02/24/2014 04:21 pm ET | Updated Apr 26, 2014

What College Does

Kenneth C. Griffin, according to the New York Times, has pledged $150 million to his alma mater, Harvard. It's the largest gift Harvard has received, and it prompted the president to say, "I was absolutely thrilled." (Really?) Mr. Griffin manages a hedge fund, and in case you worry that the gift might deplete his bank account, his net worth is estimated at $4.4 billion, which leaves some for fun.

Mr. Griffin, the newspaper says, "considered Harvard to be the natural recipient of his generosity, given how much its resources shaped his present."

This caused me to think how much the resources at Northwestern, which I attended in the 1950s, shaped my present. They can't claim to have prepared me to run a hedge fund, which even now I don't understand. Having come from Texas, they did offer me the chance to acclimate myself to banks of snow for the first time in my life. They also brought forth opportunities to dedicate a good chunk of time to extracurricular activities, but that carried over hardly at all after graduation.

There was, as the Brits say, scribbling. In high school I was regarded as a news guy, so in college I siphoned off enough energy from campus politics (activities not divulged to my parents), to enroll in some writing classes. Maybe I need not apologize for what I delivered -- I was an outlandishly immature college kid -- but I would like to apologize to the professors obliged to read it. Once having dared to sign my name to those assignments, I erred in not moving them to the garbage. I've re-read a few and squirmed.

Even so, some resources from that area of college did help shape my present. The most memorable was a fiction writing seminar run by Bergen Evans, an English professor with a squeaky voice, renowned and feared. Entrance to that class was thought of as privileged, and I'm not sure how it happened to me. But on Thursdays we sat around a table like pals, a group of six or seven, and we turned in some piece of work each week. Those were assignments no one dared miss.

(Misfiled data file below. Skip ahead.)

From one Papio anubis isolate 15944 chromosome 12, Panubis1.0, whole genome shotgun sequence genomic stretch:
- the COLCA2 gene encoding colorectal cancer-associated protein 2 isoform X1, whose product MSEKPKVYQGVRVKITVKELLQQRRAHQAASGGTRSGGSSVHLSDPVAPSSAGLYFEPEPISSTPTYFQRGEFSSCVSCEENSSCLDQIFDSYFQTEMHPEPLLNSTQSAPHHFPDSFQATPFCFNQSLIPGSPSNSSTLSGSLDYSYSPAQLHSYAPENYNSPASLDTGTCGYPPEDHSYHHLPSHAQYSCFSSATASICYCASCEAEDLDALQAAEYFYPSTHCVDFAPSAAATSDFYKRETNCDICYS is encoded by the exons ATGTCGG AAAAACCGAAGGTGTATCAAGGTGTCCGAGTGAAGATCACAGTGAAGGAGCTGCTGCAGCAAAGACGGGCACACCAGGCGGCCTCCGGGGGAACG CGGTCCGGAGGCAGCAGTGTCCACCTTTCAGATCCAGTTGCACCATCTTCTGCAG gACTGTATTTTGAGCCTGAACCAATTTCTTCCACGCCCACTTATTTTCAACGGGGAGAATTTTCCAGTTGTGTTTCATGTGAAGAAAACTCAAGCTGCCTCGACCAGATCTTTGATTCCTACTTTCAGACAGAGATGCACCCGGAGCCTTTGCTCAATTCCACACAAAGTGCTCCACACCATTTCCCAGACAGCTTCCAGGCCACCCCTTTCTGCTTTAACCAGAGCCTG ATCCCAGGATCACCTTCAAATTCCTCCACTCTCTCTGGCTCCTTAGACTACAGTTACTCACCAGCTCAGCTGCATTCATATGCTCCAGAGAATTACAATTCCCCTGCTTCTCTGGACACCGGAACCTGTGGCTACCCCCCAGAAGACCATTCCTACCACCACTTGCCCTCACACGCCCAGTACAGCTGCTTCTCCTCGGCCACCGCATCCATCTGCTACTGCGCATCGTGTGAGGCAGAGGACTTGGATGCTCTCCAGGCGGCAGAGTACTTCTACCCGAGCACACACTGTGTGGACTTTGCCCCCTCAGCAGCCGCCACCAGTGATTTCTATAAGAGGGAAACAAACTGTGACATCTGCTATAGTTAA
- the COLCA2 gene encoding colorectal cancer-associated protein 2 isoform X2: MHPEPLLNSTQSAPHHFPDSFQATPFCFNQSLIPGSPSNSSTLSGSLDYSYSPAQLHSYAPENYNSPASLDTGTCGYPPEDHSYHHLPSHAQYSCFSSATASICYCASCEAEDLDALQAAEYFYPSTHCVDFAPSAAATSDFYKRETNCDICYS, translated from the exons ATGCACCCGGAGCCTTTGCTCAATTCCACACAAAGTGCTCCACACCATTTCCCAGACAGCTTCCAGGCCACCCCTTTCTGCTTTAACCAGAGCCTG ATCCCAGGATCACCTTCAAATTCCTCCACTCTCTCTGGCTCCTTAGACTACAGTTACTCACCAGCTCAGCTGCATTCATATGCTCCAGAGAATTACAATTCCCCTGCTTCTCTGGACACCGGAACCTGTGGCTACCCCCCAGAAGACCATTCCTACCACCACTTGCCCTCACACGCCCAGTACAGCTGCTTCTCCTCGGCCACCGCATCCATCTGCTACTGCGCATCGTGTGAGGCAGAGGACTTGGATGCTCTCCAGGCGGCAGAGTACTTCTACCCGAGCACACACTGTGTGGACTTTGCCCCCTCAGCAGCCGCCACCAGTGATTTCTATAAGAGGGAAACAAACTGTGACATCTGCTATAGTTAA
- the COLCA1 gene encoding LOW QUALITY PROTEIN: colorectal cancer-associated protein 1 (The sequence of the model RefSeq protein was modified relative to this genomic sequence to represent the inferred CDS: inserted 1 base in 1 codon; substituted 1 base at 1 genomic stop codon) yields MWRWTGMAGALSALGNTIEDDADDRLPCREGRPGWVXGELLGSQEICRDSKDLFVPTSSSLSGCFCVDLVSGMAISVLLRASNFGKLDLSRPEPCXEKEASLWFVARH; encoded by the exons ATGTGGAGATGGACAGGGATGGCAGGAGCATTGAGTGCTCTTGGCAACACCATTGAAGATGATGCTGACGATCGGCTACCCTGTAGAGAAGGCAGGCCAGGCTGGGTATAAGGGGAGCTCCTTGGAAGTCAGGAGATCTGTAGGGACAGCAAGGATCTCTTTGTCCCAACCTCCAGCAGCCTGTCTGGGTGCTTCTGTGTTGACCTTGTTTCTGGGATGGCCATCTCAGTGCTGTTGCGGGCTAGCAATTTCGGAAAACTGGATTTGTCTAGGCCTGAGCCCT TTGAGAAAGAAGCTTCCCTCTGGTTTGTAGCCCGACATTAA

While my roommate slept, I labored into the night at my old Smith-Corona, typing, retyping, throwing paper away, groaning to look at my output compared to the more polished work of classmates. My results were reflections of who I was: forced and immature. I survived by at least producing something every week.

Professor Evans wasn't fooled. He smiled unexpectedly my way and, at the end of the course, the advice he offered gave me food to hold onto for the future: "Take off from writing awhile, Stanley, and just give yourself time to go out in the world."

Apparently, Mr. Griffin's college years set him on the road quickly. Mine took longer, decades in fact. During those years I remembered Professor Evans every so often and wondered if I was getting any closer to do as he suggested. I'd like to think so, small compensation for having made him go through what I handed in years earlier.

Incidentally, Mr. Griffin's gift for Harvard will largely go to boosting the school's financial aid program, which seems like a good idea given that the annual cost of attending the college is nearly $60,000. Those kids better not fritter away time with extracurricular activities.

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Stanley Ely's happy and challenging growing up years fill his new memoir, Life Up Close, out in March from Dog Ear Publishers in paperback and ebook.